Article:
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1/26/01 - Miami Herald


By Karl Ross

Outgoing County Manager Merrett Stierheim got a ``parting present'' Thursday from the County Commission when it voted 6-1 to support his call for a public referendum on a billion-dollar bond issue for capital improvements and other unfunded needs.

But the commission didn't go immediately along with Stierheim's proposal to hold the referendum as soon as this fall, saying the date could be set later.

Stierheim's proposed $1.5 billion bond issue is nearly three times the county's largest previous financing package in 1972. But he said the commission could settle on a lesser amount.

``You may choose to say we only want to issue $1 billion or $800 million -- all that's for you to determine,'' Stierheim told the commissioners.

County agency heads have identified more than $3 billion in unfunded capital projects.

Stierheim said the bonds could be repaid without raising property taxes, but urged the commission to act swiftly before new revenues made available by retired debt are ``cannibalized'' by the county's cash-strapped bureaucracy.

Several commissioners said they wanted more details about the strategic planning process that would go into determining what capital projects get funded.

That was the concern of Commissioner Miriam Alonso, the lone dissenter.

``We have to feel that same level of confidence that you have to get behind this proposal,'' Alonso said.

Stierheim replied: ``Can you give me a parting present?''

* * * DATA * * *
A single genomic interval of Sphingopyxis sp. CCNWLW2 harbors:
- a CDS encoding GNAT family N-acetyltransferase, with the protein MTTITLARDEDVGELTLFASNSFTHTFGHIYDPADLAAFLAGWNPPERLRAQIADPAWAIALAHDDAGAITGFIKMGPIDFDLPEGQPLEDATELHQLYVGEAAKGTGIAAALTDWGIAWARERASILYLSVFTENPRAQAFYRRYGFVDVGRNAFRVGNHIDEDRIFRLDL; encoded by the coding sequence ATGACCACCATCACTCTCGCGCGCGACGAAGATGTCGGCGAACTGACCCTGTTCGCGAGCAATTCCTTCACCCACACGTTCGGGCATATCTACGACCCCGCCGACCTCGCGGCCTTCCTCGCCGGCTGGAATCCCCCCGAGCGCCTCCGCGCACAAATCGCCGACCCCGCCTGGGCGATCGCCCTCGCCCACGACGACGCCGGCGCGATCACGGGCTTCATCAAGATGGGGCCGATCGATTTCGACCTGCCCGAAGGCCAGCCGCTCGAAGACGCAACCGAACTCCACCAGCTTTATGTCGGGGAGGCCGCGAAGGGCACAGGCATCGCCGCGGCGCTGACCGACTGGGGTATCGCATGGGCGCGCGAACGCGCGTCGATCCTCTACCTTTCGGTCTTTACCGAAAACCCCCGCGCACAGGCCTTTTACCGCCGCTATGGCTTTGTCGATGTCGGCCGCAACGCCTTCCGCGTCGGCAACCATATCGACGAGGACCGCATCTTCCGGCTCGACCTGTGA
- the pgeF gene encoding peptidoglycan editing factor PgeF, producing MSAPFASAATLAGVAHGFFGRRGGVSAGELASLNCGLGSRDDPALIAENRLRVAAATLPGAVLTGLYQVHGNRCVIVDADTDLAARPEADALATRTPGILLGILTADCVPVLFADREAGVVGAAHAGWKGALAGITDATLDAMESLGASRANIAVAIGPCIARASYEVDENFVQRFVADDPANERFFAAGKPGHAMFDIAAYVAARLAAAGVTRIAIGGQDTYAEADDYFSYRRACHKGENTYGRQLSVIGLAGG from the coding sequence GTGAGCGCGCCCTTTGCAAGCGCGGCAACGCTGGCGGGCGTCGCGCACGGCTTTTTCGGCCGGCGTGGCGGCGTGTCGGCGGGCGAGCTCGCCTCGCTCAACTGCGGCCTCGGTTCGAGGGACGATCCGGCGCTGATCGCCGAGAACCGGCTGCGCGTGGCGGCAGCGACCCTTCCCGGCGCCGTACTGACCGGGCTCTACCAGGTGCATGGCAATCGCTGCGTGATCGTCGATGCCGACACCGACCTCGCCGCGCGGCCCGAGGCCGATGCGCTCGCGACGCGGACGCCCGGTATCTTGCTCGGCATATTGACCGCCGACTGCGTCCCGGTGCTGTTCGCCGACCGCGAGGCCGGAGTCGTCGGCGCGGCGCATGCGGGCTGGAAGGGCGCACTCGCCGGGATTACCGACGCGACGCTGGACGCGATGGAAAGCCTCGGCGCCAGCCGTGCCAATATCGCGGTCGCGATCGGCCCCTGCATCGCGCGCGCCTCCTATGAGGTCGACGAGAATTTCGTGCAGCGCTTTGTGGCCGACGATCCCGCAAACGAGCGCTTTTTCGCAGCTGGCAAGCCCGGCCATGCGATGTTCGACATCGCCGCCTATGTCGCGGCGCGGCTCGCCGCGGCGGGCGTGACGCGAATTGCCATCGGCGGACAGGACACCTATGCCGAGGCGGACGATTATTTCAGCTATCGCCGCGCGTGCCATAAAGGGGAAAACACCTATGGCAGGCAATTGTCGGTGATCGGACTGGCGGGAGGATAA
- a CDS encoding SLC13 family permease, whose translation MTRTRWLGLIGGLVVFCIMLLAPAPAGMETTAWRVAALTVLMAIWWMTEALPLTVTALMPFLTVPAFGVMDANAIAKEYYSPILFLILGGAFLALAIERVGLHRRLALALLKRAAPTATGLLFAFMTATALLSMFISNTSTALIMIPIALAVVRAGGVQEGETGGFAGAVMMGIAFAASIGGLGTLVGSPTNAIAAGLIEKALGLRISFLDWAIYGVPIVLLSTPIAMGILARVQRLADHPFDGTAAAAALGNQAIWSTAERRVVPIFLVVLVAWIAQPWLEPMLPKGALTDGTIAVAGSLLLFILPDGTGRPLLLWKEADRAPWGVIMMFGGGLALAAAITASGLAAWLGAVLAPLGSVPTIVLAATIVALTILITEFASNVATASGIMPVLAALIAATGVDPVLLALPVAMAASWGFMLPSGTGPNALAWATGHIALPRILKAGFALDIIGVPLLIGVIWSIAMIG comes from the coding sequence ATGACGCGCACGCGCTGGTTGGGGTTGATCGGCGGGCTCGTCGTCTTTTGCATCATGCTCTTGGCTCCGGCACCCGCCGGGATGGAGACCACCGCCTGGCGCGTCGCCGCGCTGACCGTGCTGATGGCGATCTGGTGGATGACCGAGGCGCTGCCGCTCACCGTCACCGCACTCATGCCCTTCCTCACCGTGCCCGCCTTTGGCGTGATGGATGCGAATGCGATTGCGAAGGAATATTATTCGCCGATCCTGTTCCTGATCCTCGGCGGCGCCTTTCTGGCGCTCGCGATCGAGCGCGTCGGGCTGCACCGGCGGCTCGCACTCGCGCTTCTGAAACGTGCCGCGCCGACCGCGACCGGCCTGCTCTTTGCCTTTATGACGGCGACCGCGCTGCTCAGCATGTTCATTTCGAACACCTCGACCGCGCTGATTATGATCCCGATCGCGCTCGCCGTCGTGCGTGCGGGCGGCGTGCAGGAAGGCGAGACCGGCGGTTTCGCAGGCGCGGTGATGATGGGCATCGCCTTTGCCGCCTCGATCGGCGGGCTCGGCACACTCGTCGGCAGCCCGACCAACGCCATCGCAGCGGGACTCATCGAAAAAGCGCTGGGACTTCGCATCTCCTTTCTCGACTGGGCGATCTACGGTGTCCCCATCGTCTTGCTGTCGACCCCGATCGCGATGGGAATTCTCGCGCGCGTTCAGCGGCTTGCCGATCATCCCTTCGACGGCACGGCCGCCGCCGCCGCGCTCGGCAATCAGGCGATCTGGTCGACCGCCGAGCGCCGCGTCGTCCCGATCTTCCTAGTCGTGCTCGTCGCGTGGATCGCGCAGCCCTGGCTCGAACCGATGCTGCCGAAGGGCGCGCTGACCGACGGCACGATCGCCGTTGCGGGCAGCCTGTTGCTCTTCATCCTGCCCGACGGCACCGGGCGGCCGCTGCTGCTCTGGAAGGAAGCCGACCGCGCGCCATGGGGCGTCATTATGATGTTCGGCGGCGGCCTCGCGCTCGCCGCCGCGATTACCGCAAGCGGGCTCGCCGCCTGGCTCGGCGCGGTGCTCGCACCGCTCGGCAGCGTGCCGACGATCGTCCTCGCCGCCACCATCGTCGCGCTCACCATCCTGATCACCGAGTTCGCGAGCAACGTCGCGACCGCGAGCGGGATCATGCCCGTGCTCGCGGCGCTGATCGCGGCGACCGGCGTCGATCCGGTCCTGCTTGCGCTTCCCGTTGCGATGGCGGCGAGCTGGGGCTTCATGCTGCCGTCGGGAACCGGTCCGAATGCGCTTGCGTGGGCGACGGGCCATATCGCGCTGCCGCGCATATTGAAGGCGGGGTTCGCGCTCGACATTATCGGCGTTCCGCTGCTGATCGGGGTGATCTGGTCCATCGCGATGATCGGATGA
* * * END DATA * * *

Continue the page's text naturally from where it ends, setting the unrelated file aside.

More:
Alonso agreed to ``keep an open mind.''

Stierheim, who ends his second stint as county manager Feb. 14, issued a challenge to commissioners to think long-term.

``Each one of you has a vision of what the county could be like, not just in terms of physical improvements and infrastructure,'' Stierheim said.

Stierheim said the funds could be put to use to meet goals such as cutting teen pregnancies 50 percent.

He also said they could finance improvements to inner-city infrastructure that would encourage ``in-fill'' development instead of new suburban subdivisions.

``I'd like to remind you that we have a tremendous flooding problem,'' said Commission Chairwoman Gwen Margolis, citing another potential use of bond proceeds.

The county manager's office has 60 days to return to the commission with a ``game plan'' outlining how to jump-start the planning process, said George Burgess, executive assistant to Stierheim.

After the vote, Stierheim recalled that when he first resigned as county manager in 1986, he called for a new bond issue in his final memo to the commission.

``Of course that was 15 years ago,'' Stierheim said. ``The needs are even greater today, and it takes years and years to build infrastructure.''